I held in my hand…

A book of poetry today. It was written by my great-great Uncle, prior to his arrival here in the states. It is archived in the National Archives, yet it is 100% in German. I also found out that the majority of my recent ancestors (read, last 300 years- yes, that’s recent for my family) were Doctors, Lawyers, Dancers, Concert Pianists, and all those same ancestors were also poets. I’ve often wondered what side of my family my talents come from, and I’m finding that I am a definite sum of my parts. The warrior comes from my mum’s side. The artist/philosopher/teacher comes from my father’s side. I said that this coming decade was going to be a celebration of who I am, and this little piece of my history I have just learned has given me the last piece of what makes me.

I can’t even begin to describe how it felt to be contacting my ancestor across the veil through his own words. And finding out, that he too, is linked to me. He passed through the veil on November 1, 1905. 21 years after this book was admitted to the National Archives for publication.

I was going to give you all a sample, however, I’m still trying to figure out the old type-script.


  1. very very neat

    this is so cool. how weere you made aware of the existence of these documents?

    i had a similar experience when my father handed me a family history that i had not known of, and a subsequent visit to the cabin that that part of the family had built in the 18th-19th century. the feeling of connection i mean.

    no poets in my family however. a dr. some alchoholics, a nurse, farmers, and of course the one legged sea-demons.


    1. Re: very very neat

      I’ve known about it, the family joke is that we were kicked out of Prussia, because the Kaiser didn’t like what my great-grandfather wrote in his book of poetry. Little did we know it was his uncle that did it. My Aunt has had custody of the book, and I think that’s why it’s in such bad shape (she has a habit for not being terribly good with upkeep). Our guess is that my uncle harassed her enough that she finally co-operated. We don’t like that Aunt much, she’s a bottom-feeder.


      1. Re: very very neat

        in the history i mentioned, one of the original german ancestors was booked to sail for the colonies in the 18th century. his boat sailed without him and took all his stuff with it. to get additional passage, he had to sell two of his kids into slavery (indentured i guess).

        interesting shit.


  2. oh! now that is wicked cool!
    cannot wait to read it!

    and celebrate away…i waited 40 years and it was too long. you go, warrior woman.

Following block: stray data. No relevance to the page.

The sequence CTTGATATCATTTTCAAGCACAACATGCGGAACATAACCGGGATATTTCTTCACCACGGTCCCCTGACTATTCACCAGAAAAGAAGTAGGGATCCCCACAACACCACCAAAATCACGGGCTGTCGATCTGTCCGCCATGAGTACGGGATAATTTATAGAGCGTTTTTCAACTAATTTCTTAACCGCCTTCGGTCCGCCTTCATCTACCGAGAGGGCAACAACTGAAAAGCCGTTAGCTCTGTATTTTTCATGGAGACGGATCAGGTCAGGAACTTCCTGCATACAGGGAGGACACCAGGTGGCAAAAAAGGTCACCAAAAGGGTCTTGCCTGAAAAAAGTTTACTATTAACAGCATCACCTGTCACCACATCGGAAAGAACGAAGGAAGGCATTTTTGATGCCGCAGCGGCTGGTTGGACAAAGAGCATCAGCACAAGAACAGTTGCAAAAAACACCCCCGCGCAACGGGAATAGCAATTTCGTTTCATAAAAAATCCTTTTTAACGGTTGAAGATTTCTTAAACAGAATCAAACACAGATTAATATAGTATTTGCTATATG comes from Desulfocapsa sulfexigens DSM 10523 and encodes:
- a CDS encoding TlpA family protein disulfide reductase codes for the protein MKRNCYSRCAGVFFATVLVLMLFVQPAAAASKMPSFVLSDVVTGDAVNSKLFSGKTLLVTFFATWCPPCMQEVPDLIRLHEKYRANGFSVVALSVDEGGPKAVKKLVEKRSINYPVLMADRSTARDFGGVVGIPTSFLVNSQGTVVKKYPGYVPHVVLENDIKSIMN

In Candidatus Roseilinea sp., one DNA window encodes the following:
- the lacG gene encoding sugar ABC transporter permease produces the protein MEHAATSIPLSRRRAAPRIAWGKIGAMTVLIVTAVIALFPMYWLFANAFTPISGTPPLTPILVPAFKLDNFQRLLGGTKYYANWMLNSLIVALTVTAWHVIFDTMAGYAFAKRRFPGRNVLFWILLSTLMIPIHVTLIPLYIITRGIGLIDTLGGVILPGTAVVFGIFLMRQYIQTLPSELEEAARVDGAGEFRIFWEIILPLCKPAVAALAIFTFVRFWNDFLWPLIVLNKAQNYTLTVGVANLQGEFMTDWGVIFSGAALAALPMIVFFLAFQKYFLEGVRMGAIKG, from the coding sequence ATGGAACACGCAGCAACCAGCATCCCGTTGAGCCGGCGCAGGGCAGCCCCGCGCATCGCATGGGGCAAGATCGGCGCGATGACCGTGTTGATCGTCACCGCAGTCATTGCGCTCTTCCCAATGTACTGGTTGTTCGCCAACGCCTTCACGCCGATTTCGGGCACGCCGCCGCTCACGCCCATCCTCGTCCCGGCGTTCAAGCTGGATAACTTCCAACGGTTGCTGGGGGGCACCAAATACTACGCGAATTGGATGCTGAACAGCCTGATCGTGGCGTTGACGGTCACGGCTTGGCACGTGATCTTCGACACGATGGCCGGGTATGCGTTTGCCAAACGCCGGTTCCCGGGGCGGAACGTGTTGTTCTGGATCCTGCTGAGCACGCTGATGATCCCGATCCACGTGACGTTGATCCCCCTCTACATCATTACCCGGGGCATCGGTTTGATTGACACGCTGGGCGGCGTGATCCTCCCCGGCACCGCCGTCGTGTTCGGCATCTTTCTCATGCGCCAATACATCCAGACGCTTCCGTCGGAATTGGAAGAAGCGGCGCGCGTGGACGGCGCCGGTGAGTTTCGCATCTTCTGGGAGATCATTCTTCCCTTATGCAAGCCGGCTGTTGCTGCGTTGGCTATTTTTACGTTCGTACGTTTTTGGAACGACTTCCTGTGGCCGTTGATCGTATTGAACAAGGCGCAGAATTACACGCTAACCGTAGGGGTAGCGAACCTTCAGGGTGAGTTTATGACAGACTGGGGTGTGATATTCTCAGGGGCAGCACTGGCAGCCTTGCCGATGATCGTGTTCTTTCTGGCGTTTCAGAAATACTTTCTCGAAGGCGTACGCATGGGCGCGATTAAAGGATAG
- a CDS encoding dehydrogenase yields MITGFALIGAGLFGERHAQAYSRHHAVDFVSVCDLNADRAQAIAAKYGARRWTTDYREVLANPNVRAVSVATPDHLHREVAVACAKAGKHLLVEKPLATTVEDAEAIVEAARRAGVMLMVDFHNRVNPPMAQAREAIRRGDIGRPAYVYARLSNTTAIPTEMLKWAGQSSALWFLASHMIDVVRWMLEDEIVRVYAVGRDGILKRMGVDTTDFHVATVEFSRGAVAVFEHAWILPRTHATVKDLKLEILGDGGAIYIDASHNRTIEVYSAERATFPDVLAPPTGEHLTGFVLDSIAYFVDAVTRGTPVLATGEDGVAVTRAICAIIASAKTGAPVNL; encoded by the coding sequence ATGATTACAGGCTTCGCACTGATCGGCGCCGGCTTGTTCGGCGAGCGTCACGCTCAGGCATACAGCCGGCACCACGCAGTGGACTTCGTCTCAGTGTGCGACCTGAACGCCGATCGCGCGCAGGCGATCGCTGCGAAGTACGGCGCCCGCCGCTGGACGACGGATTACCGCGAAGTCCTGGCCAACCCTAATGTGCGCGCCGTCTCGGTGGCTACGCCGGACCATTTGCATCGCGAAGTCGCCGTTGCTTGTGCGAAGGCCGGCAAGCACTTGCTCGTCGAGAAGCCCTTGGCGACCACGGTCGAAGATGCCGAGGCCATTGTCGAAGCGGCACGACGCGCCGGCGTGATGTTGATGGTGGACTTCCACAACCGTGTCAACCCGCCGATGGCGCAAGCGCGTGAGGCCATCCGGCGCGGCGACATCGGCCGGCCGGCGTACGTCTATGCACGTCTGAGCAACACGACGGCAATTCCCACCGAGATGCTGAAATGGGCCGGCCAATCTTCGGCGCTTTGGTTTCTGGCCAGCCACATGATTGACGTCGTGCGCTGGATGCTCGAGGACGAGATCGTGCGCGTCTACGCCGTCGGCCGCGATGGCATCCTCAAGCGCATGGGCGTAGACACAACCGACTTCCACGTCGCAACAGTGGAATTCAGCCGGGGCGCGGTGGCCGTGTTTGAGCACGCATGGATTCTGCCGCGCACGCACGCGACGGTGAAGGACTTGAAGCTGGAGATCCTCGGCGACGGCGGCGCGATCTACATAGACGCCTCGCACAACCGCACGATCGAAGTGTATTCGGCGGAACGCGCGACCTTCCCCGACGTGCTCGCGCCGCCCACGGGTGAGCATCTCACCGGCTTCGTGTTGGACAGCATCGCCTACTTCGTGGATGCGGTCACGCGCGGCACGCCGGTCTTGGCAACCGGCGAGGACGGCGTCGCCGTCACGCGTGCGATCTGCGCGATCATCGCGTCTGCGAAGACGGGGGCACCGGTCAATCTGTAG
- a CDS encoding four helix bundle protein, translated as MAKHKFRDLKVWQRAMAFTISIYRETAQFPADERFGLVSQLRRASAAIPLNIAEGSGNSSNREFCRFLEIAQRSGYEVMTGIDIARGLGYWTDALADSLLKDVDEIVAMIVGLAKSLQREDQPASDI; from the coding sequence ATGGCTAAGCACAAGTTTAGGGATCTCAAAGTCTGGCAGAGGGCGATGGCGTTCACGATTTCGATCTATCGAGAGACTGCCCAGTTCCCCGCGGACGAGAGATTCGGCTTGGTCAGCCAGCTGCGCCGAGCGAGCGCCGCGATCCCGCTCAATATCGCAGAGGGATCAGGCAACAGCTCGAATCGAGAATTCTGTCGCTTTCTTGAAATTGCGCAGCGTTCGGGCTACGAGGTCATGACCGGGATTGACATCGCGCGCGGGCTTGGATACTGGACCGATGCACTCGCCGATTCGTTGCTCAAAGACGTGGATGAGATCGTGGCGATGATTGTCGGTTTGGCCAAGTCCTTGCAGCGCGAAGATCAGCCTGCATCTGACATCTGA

3. Hi Lara,

    I suspect by “type-script” you mean Fraktur type. I find the easiest way to learn to read it is to install a Fraktur font on your machine, highlight some known English text in a word processor, and change the font to Fraktur. The difficulty reading it is compounded by German not being one’s native tongue.

    Gerhard Helzel has two free versions of some historical Fraktur types on his site. Mars-Fraktur is a typical book and newspaper type. Koch-Fraktur is designed by (the great) Rudolf Koch and is more expressionist. The Mars Fraktur is likely closest to what your book is printed in. You can download them from his main font page.


    You can download them, unzip them and install them on your Mac by double-clicking on the OpenType files and clicking “Install.” (OS X 10.3 or later)

    The lowercase is fairly readable if you are conscientious of the long s (looks like an uncrossed f) and the nearly unrecognizable k and the unusual z. Once you know those three, and keep in mind the fi, ff, fl, si, ssi, ss, sch, ch, ck, ll and tz ligatures, you should be able to read the lowercase with no problem. The long s is generally used for all lowercase s’s except at the ends of words and the ends of certain syllables.

    That leaves the uppercase. There are many pairs of uppercase Fraktur letters that are easily confused: A & U; B & V; D & O; C & E; F, I & J; (often I & J are identical) K & R; L & T. Some designs differentiate them more than others. The best thing is just to have the font installed and type out each ambiguous pair as well as a whole run of ABCD…Z in uppercase, stare at them for a while and figure out what the differences are. It’s much easier in that context.

    Good luck deciphering it! Turn-of-the-century German poetry is cool. I must show you my Arno Holz book sometime. He’s never been translated into English. (It would probably ruin it anyway.) Helzel also sells two or three Kurrent fonts, which are the slanted counterpart to English copperplate script and almost impossible for most non-Germans and many Germans to read. You can download a compressed PDF of his whole catalog here:


    He has 250 old blackletter designs, so chances are your book’s exact font is in there somewhere. His fonts use a nonstandard encoding with normal s mapped to + or backslash or what have you. That’s in order to work with some older applications. I am working on programs that will automate Fraktur typesetting using the latest Unicode fonts and applications.


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